Theta Waves Thursdays: Kat’s Cradle installment 3

Pageflex Persona [document: PRS0000032_00026]It’s just about release time, so I imagine by the time you see this, the novella will be ready for consumption in its entirety, but for those who still want a bit more before committing, we left Kat in a back alley. Will Kat disappoint her little frog? Read on!

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Kat’s Cradle: installment 3

Remember, it’s raw and first draft…so grammar and spelling may be wonky

She stepped from the alley, pulling her hood over her hair. She wished she had her motorcycle; her legs trembled, making it difficult to walk over the heaved up asphalt. Her breath was coming in short gasps from the effort of putting one foot in front of the other. Even her heart labored to keep a consistent rhythm and each flutter she felt in her chest reminded her that she was now a patheticly weak.

Thankfully, the cloak of midnight would disguise her infamously well known face. Should the disguise fail, her nine millimeter pistol would succeed. Twelve blocks of walking already, and several hours, give or take the miserable sweating of the last two in the back alley, she should be only a few blocks away from the Center.

It was a dead easy plan on paper, but a hellish one in practice. She wasn’t even sure she could trust the information she’d tortured out of the physicist in the few hours before the frog had battered her insides.

“A gal never burns her bridges, though,” she mumbled to a man that pushed past her, making her stumble against a building. She caught herself before her legs gave out.

He swung round on his heel to give her a threatening look. “What was that, bitch?”

“I said a girl never burns her bridges.”

He shoved his hands in his pockets. “Crazy bitch.” He shook his head and made to move off.

Pushing against the blocks with her palms seemed to put some steel back into her shins, some spit in her spirit.

“Crazy would be burning my bridges,” she said to him.

He paused. “What the fuck are you talking about?”

She reached beneath her jacket. “Just trying to explain that if I had killed her, then what would the consequences for her be if she gave me bad information?” She pointed the pistol in his direction. “So the bridge is still there if I need to cross back over and beat the black shit out of her till she oozes good intell.”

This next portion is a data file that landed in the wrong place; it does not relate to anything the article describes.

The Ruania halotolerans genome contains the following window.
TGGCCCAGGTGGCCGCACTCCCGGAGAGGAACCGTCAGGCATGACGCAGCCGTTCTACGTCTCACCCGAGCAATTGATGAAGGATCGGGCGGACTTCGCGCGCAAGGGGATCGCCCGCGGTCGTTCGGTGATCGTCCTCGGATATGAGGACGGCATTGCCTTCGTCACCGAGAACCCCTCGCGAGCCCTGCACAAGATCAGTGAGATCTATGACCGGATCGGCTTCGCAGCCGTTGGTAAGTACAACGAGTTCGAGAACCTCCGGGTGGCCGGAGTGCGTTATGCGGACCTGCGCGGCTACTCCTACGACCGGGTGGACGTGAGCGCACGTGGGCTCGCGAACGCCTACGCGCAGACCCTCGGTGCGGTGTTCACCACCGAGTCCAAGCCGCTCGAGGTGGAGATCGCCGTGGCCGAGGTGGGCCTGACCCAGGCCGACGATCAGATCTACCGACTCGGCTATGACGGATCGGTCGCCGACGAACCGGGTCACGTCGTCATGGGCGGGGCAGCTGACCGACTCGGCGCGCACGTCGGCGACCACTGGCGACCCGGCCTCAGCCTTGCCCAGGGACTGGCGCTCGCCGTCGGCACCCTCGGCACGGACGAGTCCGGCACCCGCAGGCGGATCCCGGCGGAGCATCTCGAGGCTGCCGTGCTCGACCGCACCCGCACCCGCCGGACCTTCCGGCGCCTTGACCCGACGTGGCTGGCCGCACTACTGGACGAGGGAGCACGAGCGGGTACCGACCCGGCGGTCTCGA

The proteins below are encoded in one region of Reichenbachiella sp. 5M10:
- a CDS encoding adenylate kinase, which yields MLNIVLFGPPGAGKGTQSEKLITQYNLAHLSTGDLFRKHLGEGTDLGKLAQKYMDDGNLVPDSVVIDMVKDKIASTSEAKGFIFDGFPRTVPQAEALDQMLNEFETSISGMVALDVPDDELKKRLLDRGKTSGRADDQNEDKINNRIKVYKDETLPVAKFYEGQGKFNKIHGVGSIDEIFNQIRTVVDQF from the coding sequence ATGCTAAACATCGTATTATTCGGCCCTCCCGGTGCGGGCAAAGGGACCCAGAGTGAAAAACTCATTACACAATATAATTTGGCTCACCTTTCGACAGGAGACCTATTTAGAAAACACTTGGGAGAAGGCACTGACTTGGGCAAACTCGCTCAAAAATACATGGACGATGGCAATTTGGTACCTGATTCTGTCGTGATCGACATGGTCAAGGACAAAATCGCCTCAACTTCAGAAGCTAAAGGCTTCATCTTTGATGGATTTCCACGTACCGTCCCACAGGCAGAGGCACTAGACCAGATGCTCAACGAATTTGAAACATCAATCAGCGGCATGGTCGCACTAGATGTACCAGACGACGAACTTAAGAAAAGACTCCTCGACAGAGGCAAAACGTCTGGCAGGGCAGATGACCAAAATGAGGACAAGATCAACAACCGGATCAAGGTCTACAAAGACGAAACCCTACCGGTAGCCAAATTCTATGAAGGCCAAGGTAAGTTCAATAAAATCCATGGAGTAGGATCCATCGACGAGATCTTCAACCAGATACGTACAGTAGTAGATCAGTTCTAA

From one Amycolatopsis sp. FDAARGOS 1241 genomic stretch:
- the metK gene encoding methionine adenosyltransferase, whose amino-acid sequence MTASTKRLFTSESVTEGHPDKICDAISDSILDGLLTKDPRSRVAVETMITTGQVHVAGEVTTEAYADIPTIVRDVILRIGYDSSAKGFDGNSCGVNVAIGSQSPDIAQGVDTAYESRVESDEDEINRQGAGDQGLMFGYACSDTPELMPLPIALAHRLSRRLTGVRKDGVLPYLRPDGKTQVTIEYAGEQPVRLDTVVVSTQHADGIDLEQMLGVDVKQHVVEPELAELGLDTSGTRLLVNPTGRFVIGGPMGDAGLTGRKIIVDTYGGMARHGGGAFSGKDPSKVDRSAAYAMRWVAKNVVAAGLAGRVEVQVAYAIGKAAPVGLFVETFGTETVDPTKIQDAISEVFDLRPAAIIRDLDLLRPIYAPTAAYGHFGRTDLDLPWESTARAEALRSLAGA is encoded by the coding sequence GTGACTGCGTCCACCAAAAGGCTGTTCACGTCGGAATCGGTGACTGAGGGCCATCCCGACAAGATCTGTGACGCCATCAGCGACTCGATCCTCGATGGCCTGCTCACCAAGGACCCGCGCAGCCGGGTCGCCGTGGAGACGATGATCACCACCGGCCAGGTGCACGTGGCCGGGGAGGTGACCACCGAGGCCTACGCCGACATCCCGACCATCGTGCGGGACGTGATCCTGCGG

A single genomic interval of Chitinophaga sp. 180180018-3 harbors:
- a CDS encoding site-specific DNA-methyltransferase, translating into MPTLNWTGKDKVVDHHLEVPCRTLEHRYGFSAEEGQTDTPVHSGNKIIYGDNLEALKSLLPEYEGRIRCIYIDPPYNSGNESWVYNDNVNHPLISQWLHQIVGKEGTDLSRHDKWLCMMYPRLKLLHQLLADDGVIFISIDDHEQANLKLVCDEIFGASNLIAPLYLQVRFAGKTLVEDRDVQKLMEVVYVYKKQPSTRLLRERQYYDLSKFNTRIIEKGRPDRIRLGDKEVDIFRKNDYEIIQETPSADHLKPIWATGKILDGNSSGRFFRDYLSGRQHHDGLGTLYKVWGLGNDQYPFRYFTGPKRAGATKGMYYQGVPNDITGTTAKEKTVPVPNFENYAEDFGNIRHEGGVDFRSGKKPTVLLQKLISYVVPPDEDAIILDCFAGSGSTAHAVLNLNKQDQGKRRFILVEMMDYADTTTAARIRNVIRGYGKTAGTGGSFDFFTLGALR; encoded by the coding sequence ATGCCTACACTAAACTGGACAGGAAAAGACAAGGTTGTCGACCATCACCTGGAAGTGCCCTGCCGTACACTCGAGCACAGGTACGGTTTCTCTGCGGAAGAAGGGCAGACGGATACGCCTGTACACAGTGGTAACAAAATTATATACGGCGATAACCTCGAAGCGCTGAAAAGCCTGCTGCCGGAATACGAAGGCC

His hands came out of his pockets when he saw the gun and went into the air.

“Listen, lady,” he said. “I’ve got no beef with you. I’m sorry I called you a bitch. I’m sorry I pushed you.”

She shrugged. “I am a bitch,” she said. “And I got no problem with a little physical aggression.”

She watched the muzzle of her pistol shaking in the near dark. She was obviously much weaker than she thought. The frog’s abandonment had taken too much out of her if she couldn’t even hold her own pistol straight.

He started to back away, subtly enough that he was barely moving. “You don’t have to do this,” he said.

She shrugged. “You’re a bridge I can afford to burn,” she said. “You might even say you’re a necessary bridge to burn.”

She squeezed the trigger.

Dammit all if it didn’t sound any louder than a click. And the fool didn’t even have the grace to collapse from contact. He did wet himself though. There was a suspiciously black pool at his feet that made her think of the last few hours she’d spent in the alley. His face softened with relief. He’d obviously thought the misfire was an incredible stroke of good luck.

“You think you’re lucky, issat it?” she said, shaking her head. “Man. This is so not your lucky night.”

Even in the dim light of the streetlamp, she could see the confusion creep over his expression. She advanced on him, willing her shaking legs forward.

“Now I’m just going to have to beat you to death.”

She marshaled enough energy to throw herself in his direction. She remembered the puddle at his feet, the puddle she’d left on the filthy pavement, and she let go on him. She stuck her fingers into his mouth first, tearing at his jaw so that he couldn’t plead with her, then she used her purchase on his teeth to slam his head against the pave.

It took several seconds before she heard the distinctive crack. Normally she would have reveled in it; instead bile rose up into her throat. She leaned across his torso and heaved up her stomach until she collapsed on him in a shuddering pile of gelatin. She waited for the quivering to abate with frustrated resignation, and when she thought she could move without her belly twisting into a gnarled fist, she inhaled a lungful of sour air.

“You’re better off, anyway,” she muttered as she pushed herself upright. “You don’t know what’s coming. If you knew you’d have begged me to kill you.” She ran her palm down his face, closing the eyelids. “You can thank me when we meet in Hell.”



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Thea Atkinson is a writer of character driven fiction.

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